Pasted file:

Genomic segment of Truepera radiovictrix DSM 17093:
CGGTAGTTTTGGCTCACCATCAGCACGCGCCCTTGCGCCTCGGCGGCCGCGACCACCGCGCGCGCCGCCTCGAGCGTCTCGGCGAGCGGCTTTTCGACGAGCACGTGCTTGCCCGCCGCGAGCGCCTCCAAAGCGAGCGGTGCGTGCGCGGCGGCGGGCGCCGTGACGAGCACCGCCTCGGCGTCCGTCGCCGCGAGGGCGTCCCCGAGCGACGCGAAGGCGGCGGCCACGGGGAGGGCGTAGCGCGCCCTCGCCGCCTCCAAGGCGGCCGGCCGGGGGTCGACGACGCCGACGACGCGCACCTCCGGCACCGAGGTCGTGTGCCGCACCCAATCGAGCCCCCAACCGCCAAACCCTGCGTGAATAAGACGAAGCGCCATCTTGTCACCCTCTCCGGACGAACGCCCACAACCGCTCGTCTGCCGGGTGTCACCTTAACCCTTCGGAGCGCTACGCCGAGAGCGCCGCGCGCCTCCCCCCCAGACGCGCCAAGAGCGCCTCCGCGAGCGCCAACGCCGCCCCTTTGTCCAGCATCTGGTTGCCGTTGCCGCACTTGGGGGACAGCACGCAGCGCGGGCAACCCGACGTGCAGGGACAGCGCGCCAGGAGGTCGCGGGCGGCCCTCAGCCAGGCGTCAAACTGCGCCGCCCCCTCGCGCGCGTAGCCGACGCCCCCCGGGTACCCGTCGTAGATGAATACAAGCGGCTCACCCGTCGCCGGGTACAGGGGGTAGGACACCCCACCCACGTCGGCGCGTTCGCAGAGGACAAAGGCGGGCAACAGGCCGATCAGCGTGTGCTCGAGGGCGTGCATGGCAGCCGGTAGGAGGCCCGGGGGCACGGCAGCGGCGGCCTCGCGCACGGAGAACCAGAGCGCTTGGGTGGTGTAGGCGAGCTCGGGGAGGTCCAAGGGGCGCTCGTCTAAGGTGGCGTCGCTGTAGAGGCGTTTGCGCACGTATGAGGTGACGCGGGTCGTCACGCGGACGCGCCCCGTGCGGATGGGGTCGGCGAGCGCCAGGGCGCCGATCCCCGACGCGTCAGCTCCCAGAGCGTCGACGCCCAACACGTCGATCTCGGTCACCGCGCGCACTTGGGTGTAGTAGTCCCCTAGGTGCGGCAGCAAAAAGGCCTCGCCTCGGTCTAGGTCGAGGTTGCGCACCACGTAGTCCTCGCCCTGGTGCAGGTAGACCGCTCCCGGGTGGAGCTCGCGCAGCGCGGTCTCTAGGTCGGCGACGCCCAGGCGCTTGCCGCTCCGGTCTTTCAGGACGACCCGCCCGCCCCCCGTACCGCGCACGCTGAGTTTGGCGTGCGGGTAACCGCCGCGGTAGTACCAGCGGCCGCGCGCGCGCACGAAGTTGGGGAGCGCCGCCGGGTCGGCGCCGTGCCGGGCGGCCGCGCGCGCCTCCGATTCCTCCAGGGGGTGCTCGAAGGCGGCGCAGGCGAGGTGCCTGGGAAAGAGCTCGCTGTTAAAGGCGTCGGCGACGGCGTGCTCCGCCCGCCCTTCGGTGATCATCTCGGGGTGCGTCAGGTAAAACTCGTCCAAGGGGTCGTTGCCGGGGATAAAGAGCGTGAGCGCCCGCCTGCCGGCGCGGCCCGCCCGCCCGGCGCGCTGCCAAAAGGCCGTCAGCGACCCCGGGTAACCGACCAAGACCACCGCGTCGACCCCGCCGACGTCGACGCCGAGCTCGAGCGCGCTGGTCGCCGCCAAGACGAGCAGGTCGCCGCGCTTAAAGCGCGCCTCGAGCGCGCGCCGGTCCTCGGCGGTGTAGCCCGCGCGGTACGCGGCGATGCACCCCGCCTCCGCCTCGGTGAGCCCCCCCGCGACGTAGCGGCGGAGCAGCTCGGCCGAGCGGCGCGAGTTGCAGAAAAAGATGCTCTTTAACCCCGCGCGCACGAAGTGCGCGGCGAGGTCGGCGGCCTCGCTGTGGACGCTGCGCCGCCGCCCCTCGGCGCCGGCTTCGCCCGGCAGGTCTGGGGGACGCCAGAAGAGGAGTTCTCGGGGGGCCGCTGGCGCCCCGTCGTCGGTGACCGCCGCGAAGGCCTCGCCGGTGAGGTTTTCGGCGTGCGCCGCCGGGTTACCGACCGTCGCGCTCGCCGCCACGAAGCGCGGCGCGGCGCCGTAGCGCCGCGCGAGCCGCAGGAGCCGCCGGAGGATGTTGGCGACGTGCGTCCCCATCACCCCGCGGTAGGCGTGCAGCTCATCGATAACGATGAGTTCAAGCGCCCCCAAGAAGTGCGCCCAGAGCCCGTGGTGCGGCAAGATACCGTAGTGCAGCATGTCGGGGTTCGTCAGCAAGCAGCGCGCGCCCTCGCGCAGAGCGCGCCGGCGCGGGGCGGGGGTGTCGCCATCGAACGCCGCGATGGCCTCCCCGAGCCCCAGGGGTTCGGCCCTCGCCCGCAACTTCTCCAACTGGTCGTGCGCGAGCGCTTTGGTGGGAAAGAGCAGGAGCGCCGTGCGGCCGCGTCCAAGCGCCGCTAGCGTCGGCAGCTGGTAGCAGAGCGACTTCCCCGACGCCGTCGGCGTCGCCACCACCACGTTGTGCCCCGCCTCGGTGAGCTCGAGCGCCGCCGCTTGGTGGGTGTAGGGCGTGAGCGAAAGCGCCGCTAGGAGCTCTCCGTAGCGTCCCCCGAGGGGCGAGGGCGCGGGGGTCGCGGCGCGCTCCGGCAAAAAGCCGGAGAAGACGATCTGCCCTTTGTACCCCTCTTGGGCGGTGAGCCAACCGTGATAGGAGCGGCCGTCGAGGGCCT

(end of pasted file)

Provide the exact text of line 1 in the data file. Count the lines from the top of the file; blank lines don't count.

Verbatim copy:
Genomic segment of Truepera radiovictrix DSM 17093: